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Thursday, May 23, 2013
All you need is love songsPosted Friday, February 13, 2009, at 9:30 AM
Just for fun this Valentine's Day, I decided to compile a short list of love songs that I like, but I found it much harder than I expected. My list was quite long, so here I've pared it down to a few, in no particular order. Feel free to add comments with your favorite love songs!
"A Case of You" by Joni Mitchell -- I recently read that this song was a good song to listen to after a break-up, but I disagree. Although it begins "just before our love got lost," the chorus speaks of unquenched desire, "I could drink a case of you and still be on my feet," perhaps because the singer isn't able to "drink" her love at all, or perhaps not. Either way, I think it expresses the powerful emotion that is love quite well.
"In my life" by The Beatles -- There are many good Beatles' love songs, like "When I'm Sixty-Four" and "All my loving" and "If I fell," but this one is soft and simple; and, I have always liked it, ever since my Beatle mania began in elementary school. "In my life, I've loved you more," than other places, friends and lovers. I don't think you can get more romantic than that, even if it is a little unrealistic.
"She's always a woman to me" by Billy Joel -- At first glance, the lyrics to this song are not at all romantic, but the rolling arpeggios underneath and the music's endearing tone overshadow the words expressing the woman's flaws. Joel is professing his love for this complex woman, who he loves for her real self, imperfections and all.
"The way you look tonight" by Frank Sinatra -- Many artists have recorded this song, but Sinatra's version is the first I heard, and it remains my favorite. Apart from the sentiment attached to the song for me, it's still a great one. The lyrics are about being in the moment with a loved one, and how that moment will always be remembered, even if the relationship doesn't last.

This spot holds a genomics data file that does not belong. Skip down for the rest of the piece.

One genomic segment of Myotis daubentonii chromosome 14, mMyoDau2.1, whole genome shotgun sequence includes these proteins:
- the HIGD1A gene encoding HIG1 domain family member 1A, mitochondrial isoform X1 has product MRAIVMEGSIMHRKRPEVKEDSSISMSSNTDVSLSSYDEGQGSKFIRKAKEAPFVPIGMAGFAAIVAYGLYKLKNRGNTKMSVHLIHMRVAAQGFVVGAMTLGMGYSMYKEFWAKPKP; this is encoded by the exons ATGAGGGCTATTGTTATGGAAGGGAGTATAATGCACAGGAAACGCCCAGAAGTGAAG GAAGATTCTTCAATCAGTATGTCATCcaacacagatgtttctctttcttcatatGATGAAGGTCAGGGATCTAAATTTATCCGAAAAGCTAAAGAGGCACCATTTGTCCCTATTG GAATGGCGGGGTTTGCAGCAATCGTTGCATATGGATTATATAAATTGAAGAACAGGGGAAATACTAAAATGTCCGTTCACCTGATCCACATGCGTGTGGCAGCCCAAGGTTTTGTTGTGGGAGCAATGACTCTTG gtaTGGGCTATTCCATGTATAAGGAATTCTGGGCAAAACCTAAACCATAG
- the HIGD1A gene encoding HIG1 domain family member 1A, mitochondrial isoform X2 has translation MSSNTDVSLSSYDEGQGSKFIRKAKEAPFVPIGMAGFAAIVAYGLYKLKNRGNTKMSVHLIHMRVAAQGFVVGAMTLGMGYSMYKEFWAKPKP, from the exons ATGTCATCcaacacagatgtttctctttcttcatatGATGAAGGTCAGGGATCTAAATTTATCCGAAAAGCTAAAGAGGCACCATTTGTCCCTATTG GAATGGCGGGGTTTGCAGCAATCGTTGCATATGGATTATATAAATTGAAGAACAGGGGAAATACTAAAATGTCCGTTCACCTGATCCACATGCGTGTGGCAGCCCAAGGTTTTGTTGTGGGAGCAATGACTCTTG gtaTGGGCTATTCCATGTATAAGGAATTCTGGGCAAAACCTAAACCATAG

"When you come back down" by Nickel Creek -- This lesser-known bluegrass song combines flowing folk music and heavenly harmonies with a beautiful, though a little too selfless, message. The singer promises to wait for his/her love while he/she is off doing glorious things; e.g. the fair maiden awaiting her knight's return. A better, more feminist interpretation would be a parent watching a child go away to college and into the real world, which is still love, just not romantic love.
"Wink and a Smile" by Harry Connick Jr. -- One of my favorite lines from this song is "You can't have a dream and cut it to fit." It reminds me of people trying to change others into what they think they love, which can never be good in the end. This song is about just the opposite: two people who are a perfect match, which is the dream of many.
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Sydney is a former staff writer for the Democrat-News. She received degrees from University of Missouri in both music and magazine journalism. She played oboe with the Marshall Philharmonic Orchestra and the Marshall Municipal Band while she was in Marshall.